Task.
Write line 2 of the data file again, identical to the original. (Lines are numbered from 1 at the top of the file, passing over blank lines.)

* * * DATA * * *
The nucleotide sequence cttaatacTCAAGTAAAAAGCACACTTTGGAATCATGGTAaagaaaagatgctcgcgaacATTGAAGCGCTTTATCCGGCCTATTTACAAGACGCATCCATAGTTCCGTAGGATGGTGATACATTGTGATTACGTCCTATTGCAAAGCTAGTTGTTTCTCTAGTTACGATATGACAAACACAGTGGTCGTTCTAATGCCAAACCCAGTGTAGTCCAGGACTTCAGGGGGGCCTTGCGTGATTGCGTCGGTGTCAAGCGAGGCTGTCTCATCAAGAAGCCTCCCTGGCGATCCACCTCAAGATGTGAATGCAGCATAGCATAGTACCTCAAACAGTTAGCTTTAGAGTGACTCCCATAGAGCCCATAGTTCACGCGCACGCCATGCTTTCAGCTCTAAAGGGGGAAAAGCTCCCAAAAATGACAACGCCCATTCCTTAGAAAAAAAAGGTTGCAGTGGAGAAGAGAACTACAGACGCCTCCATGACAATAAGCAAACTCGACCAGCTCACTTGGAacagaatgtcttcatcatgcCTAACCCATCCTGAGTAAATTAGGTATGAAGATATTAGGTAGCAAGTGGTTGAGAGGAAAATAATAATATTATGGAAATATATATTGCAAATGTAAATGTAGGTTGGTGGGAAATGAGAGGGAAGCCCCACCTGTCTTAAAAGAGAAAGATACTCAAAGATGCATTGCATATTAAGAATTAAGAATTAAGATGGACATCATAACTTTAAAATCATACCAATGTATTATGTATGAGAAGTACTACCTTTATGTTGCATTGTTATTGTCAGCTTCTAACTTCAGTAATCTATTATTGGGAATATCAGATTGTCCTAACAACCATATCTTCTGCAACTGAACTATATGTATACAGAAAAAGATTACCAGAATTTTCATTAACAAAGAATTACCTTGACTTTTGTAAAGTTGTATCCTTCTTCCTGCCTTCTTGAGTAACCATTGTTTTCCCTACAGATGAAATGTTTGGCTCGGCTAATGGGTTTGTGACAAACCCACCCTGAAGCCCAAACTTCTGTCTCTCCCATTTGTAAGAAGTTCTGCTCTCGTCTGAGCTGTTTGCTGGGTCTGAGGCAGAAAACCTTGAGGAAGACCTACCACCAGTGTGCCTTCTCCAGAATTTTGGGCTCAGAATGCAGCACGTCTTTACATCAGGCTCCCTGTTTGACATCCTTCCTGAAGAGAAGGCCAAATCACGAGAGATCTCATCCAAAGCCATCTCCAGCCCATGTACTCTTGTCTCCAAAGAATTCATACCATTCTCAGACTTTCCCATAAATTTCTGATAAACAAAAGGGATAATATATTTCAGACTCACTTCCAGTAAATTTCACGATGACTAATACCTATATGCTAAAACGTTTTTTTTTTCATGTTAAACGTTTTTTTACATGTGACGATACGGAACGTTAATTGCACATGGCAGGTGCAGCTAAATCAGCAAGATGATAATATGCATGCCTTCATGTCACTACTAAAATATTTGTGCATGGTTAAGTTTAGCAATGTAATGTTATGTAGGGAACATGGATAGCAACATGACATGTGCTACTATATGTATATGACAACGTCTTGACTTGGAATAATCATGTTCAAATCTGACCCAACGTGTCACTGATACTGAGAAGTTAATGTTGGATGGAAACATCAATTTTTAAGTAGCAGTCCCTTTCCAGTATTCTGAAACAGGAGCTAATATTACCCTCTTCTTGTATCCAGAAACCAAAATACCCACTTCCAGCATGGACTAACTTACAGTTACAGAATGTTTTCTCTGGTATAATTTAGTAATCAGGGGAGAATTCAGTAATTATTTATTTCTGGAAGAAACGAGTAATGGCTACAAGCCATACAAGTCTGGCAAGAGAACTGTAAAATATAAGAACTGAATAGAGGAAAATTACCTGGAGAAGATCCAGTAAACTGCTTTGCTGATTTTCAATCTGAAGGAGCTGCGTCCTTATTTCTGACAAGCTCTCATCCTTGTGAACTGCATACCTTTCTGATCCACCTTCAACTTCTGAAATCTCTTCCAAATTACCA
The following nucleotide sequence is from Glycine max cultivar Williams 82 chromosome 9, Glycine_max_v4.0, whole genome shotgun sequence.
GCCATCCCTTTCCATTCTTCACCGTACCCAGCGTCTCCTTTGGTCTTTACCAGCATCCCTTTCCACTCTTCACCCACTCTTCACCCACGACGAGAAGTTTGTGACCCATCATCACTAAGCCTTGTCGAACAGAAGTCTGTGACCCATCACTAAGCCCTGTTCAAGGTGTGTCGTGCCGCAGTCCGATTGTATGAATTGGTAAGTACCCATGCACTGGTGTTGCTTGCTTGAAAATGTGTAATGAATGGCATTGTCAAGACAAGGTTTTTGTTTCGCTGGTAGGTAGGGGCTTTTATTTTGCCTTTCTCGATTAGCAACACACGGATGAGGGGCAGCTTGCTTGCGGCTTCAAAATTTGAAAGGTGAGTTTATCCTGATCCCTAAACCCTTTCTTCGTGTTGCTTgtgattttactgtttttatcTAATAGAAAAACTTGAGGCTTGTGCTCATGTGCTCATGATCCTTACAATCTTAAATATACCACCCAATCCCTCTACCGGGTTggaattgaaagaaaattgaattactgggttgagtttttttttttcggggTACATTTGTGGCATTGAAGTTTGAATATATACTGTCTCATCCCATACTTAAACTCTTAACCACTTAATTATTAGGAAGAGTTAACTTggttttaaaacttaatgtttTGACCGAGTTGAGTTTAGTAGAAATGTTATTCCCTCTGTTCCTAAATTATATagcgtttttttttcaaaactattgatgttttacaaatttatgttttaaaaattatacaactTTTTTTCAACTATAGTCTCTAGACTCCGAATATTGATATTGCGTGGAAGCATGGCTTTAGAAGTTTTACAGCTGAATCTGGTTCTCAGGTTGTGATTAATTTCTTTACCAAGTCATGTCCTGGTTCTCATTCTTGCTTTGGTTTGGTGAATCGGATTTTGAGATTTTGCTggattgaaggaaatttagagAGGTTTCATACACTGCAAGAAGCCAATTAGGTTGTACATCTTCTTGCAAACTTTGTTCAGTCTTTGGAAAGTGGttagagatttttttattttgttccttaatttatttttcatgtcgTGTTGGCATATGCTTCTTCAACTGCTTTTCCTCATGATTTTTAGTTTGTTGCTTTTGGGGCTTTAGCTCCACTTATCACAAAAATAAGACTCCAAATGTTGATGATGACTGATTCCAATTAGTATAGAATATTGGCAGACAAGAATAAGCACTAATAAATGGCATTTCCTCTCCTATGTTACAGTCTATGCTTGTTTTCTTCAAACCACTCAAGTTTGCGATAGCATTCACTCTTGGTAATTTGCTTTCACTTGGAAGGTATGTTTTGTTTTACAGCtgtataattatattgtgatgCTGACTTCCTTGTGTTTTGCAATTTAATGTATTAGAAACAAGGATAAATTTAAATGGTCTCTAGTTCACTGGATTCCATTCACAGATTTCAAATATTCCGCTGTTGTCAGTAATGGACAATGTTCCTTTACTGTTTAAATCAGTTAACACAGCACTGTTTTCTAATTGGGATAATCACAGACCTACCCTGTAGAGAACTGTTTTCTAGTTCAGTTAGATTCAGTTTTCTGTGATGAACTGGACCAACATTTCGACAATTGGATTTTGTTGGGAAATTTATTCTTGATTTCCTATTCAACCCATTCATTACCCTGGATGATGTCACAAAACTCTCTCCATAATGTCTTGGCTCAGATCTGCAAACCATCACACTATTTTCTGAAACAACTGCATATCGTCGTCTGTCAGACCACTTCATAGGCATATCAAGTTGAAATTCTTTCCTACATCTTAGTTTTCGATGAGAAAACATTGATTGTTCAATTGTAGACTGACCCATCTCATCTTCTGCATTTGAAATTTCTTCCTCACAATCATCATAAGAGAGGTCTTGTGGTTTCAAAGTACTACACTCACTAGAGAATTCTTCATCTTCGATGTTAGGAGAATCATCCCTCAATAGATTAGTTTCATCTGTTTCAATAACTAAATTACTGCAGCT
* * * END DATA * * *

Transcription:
The following nucleotide sequence is from Glycine max cultivar Williams 82 chromosome 9, Glycine_max_v4.0, whole genome shotgun sequence.